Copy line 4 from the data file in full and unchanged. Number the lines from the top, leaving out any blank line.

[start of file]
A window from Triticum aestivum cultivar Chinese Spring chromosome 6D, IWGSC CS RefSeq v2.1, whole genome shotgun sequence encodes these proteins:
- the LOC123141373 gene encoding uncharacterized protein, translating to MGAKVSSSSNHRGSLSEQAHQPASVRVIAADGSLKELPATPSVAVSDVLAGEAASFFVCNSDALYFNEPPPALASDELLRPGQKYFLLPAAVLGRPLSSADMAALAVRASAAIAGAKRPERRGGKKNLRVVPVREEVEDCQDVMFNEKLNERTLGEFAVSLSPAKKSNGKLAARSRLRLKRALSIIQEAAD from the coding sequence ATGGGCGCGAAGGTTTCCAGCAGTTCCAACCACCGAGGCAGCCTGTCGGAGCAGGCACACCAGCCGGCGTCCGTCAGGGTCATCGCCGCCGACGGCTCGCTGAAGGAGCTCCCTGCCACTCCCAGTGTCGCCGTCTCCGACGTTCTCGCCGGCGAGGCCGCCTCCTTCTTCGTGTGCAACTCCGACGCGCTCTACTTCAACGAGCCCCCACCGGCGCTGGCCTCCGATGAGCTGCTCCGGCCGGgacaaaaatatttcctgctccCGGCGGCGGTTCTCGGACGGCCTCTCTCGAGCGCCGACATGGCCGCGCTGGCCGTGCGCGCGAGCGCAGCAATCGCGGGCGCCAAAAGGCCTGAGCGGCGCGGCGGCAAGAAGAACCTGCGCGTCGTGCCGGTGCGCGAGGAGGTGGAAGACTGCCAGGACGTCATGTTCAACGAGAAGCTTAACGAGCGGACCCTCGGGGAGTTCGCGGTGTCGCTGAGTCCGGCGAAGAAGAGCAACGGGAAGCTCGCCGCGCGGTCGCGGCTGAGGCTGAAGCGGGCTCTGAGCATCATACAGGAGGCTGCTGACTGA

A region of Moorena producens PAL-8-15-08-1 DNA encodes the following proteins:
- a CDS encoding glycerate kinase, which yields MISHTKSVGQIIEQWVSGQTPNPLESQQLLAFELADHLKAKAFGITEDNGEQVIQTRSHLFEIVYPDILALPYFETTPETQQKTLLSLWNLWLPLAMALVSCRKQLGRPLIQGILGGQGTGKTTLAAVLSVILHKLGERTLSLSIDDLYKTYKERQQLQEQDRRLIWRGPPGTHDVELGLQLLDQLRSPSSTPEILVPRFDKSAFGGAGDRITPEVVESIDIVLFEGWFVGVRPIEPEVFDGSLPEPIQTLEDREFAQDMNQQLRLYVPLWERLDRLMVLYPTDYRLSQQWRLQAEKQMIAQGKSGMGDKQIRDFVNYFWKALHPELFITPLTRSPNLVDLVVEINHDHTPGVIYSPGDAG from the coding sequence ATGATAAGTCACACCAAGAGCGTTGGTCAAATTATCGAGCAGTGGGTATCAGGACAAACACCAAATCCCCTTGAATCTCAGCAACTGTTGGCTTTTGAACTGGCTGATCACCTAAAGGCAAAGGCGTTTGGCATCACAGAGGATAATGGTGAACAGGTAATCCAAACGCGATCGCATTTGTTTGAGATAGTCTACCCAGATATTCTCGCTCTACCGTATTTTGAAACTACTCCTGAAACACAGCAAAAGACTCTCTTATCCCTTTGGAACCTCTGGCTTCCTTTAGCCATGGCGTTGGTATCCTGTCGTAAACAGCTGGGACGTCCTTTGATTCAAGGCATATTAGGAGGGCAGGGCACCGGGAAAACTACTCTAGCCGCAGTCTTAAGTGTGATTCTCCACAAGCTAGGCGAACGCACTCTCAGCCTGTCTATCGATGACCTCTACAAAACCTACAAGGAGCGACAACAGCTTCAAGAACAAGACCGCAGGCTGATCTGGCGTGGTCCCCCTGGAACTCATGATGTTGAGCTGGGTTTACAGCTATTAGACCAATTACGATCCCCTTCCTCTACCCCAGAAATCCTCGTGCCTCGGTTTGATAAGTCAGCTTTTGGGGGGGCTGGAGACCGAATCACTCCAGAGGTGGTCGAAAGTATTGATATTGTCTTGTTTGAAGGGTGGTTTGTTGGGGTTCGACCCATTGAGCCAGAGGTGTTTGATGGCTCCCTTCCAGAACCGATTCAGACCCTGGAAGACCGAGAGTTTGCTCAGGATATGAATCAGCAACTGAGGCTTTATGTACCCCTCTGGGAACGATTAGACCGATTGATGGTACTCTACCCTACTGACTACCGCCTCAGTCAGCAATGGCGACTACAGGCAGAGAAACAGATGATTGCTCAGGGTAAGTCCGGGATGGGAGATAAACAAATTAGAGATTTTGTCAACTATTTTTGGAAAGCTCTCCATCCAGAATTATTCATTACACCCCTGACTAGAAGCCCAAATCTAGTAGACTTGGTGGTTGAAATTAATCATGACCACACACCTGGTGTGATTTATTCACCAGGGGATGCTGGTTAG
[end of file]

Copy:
- a CDS encoding glycerate kinase, which yields MISHTKSVGQIIEQWVSGQTPNPLESQQLLAFELADHLKAKAFGITEDNGEQVIQTRSHLFEIVYPDILALPYFETTPETQQKTLLSLWNLWLPLAMALVSCRKQLGRPLIQGILGGQGTGKTTLAAVLSVILHKLGERTLSLSIDDLYKTYKERQQLQEQDRRLIWRGPPGTHDVELGLQLLDQLRSPSSTPEILVPRFDKSAFGGAGDRITPEVVESIDIVLFEGWFVGVRPIEPEVFDGSLPEPIQTLEDREFAQDMNQQLRLYVPLWERLDRLMVLYPTDYRLSQQWRLQAEKQMIAQGKSGMGDKQIRDFVNYFWKALHPELFITPLTRSPNLVDLVVEINHDHTPGVIYSPGDAG from the coding sequence ATGATAAGTCACACCAAGAGCGTTGGTCAAATTATCGAGCAGTGGGTATCAGGACAAACACCAAATCCCCTTGAATCTCAGCAACTGTTGGCTTTTGAACTGGCTGATCACCTAAAGGCAAAGGCGTTTGGCATCACAGAGGATAATGGTGAACAGGTAATCCAAACGCGATCGCATTTGTTTGAGATAGTCTACCCAGATATTCTCGCTCTACCGTATTTTGAAACTACTCCTGAAACACAGCAAAAGACTCTCTTATCCCTTTGGAACCTCTGGCTTCCTTTAGCCATGGCGTTGGTATCCTGTCGTAAACAGCTGGGACGTCCTTTGATTCAAGGCATATTAGGAGGGCAGGGCACCGGGAAAACTACTCTAGCCGCAGTCTTAAGTGTGATTCTCCACAAGCTAGGCGAACGCACTCTCAGCCTGTCTATCGATGACCTCTACAAAACCTACAAGGAGCGACAACAGCTTCAAGAACAAGACCGCAGGCTGATCTGGCGTGGTCCCCCTGGAACTCATGATGTTGAGCTGGGTTTACAGCTATTAGACCAATTACGATCCCCTTCCTCTACCCCAGAAATCCTCGTGCCTCGGTTTGATAAGTCAGCTTTTGGGGGGGCTGGAGACCGAATCACTCCAGAGGTGGTCGAAAGTATTGATATTGTCTTGTTTGAAGGGTGGTTTGTTGGGGTTCGACCCATTGAGCCAGAGGTGTTTGATGGCTCCCTTCCAGAACCGATTCAGACCCTGGAAGACCGAGAGTTTGCTCAGGATATGAATCAGCAACTGAGGCTTTATGTACCCCTCTGGGAACGATTAGACCGATTGATGGTACTCTACCCTACTGACTACCGCCTCAGTCAGCAATGGCGACTACAGGCAGAGAAACAGATGATTGCTCAGGGTAAGTCCGGGATGGGAGATAAACAAATTAGAGATTTTGTCAACTATTTTTGGAAAGCTCTCCATCCAGAATTATTCATTACACCCCTGACTAGAAGCCCAAATCTAGTAGACTTGGTGGTTGAAATTAATCATGACCACACACCTGGTGTGATTTATTCACCAGGGGATGCTGGTTAG